Congress should make the wealthy and corporations pay their fair share to fund our future
Congress has an opportunity to build an economy for everyone – not just those at the top
As Arizona’s economy continues to recover (while threatened by the spread of the COVID-19 Delta variant), too many families and communities continue to struggle. According to recent estimates from the U.S. Census Household Pulse Survey, 35 percent of Arizona households with children had difficulty paying for usual household expenses in the past week. For Arizonans of color, in particular, the pandemic highlighted structural inequalities, be it in health or economic well-being. Even as unemployment skyrocketed and families with lower incomes struggled, the wealthiest households saw their share of wealth and power grow thanks to a booming stock market and soaring values for financial assets and real estate.
While recovery is still underway, in this moment Congress has a historic opportunity to build a stronger, more equitable economy where all Arizonans share in prosperity—not just those at the top. Several rounds of legislation during the pandemic showed how robust and timely policy action can make a real difference in the lives of Arizonans. Elected representatives can create a brighter future for everyone by continuing to remove barriers to health and prosperity for people who have been held back from or locked out of opportunities. Through stronger investments in things like housing, child care, paid leave, nutrition, and measures to reduce poverty, Congress has a chance to reshape the economy for the better.
Policy decisions have left us more unequal
To fund these investments for Arizona’s future, the wealthiest households and corporations must pay their fair share of federal taxes. The tax code’s unfair advantages for the wealthiest are the result of a series of federal policy choices – some recent, and some long-standing.
For decades, when incomes for the wealthiest were rising rapidly—policymakers reduced the average federal taxes paid by the top 0.01 percent of households by almost one-fifth. Wealthy people have also enjoyed massive gains in the value of their assets (like stocks and property), effectively living off those assets, borrowing against them, and passing them to others without anyone ever paying taxes on that increasing wealth. Meanwhile, funding for the Internal Revenue Service (IRS) has lagged, leaving the agency ill-equipped to enforce the tax code. Estimates suggest that the lack of resources for IRS staffing has resulted in $1 trillion in legally owed taxes that go uncollected every year.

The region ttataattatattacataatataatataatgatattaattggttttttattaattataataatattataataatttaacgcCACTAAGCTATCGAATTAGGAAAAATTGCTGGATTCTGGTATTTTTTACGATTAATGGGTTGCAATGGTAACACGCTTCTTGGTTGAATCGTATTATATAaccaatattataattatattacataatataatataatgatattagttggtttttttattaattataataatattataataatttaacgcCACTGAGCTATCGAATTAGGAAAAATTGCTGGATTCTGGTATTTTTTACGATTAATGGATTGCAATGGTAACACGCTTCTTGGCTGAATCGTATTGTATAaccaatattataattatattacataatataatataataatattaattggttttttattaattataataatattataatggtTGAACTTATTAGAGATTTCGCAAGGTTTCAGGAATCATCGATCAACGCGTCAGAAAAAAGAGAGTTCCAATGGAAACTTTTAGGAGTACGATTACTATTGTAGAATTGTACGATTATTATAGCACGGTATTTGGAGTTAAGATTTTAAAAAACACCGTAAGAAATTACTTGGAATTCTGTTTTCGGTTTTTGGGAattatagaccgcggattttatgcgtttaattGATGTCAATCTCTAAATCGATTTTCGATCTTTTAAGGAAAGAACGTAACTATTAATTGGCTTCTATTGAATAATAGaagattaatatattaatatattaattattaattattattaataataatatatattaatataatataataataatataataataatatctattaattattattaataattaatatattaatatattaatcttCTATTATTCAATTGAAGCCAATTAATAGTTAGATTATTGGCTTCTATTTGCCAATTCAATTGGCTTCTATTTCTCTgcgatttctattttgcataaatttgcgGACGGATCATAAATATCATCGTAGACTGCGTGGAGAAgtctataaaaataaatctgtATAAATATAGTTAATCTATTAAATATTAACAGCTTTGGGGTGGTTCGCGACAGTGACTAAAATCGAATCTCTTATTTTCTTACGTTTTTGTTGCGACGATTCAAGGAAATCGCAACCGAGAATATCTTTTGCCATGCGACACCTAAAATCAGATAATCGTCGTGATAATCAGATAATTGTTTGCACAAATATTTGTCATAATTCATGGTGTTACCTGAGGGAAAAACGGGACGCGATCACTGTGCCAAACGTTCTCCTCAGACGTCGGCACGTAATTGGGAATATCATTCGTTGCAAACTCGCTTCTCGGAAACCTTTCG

More recently, President Trump’s 2017 tax law made the system far more unfair, showering millionaires and billionaires with wasteful tax cuts. Policy decisions also resulted in a system with so many loopholes, that many of the wealthiest people in the world – people like Jeff Bezos, Elon Musk, and Carl Icahn often pay little or no income tax at all. And last year, more than fifty of America’s biggest corporations paid no federal income taxes.
How Congress can make sure the wealthy pay a fairer share
The right path is clear – Congress can invest in Arizona’s families and create shared prosperity by eliminating unfair tax advantages for the wealthiest and most profitable corporations.
President Biden’s tax proposals would:
Raise the corporate tax rate to 28 percent, which would partially repeal the Trump administration’s dramatic tax cut for corporations and eliminate incentives for companies to shift their profits and take jobs overseas.
End a loophole that wipes away capital gains at death, allowing wealthy people to avoid every paying income taxes on a major share of income.
Restoring the top income rate for high-income people to the 39.6 percent that was in place before the 2017 Trump Tax Cuts.
Taxing the investment income of millionaires and billionaires the same way we tax regular workers’ wages.
Improving tax compliance to ensure the wealthy and corporations pay the taxes that they owe through increased funding and staff at the IRS and improved financial reporting.
Reducing the special tax treatment for offshore profits and investments, so U.S. multinational companies pay their fair share.
Congress should also consider going farther than the President’s proposals by strengthening the taxation of multimillion-dollar estates before they are passed onto heirs, putting a surtax on the incomes of millionaires, and reforming the preferential tax treatment of corporate stock buybacks that allows shareholders to defer paying taxes.
Arizona voters agree – and elected representatives should act
Fortunately, a strong majority of Arizonans support the economic recovery legislation making its way through Congress AND support funding those investments by raising taxes on the wealthy and corporations. According to a recent poll of Arizona registered voters conducted by Hart Research & ALG Research, two-thirds of Arizona voters support President Biden’s American Families Plan, and 68% see his proposals to raise taxes on the wealthy and corporations as a strong reason to support it. In fact, “ensuring that the wealthy and corporations pay their fair share in taxes” is a top priority for Arizona voters today, even ahead of other goals like “creating jobs”, “rebuilding America’s infrastructure”, and “reducing the national debt”. Arizona voters would even go further than the President’s plan, with strong majority support for taxing wealth, expanding the estate tax, and eliminating “dynasty trusts”.
Arizona’s congressional delegation has a choice: they can continue the tax cuts that benefit the wealthy, or they can act in this moment to channel the will of Arizonans to clean up the tax code to build an economy that works for everyone.